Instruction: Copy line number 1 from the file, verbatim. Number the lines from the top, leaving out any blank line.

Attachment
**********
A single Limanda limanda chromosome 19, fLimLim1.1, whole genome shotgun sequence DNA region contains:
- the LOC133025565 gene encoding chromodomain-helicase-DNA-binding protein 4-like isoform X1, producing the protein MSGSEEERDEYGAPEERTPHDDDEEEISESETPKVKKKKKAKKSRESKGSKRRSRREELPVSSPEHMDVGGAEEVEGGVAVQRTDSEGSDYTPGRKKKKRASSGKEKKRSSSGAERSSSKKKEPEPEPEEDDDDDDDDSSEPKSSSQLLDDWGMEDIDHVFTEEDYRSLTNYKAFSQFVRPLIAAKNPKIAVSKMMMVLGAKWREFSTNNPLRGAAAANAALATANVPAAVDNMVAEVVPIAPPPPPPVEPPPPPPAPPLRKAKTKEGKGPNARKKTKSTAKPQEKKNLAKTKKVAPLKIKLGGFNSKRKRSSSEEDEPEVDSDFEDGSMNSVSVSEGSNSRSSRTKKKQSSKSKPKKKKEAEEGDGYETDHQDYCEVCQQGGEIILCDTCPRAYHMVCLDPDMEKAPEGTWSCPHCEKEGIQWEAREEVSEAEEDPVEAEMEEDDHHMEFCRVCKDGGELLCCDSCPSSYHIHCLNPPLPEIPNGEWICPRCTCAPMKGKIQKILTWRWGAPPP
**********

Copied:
A single Limanda limanda chromosome 19, fLimLim1.1, whole genome shotgun sequence DNA region contains: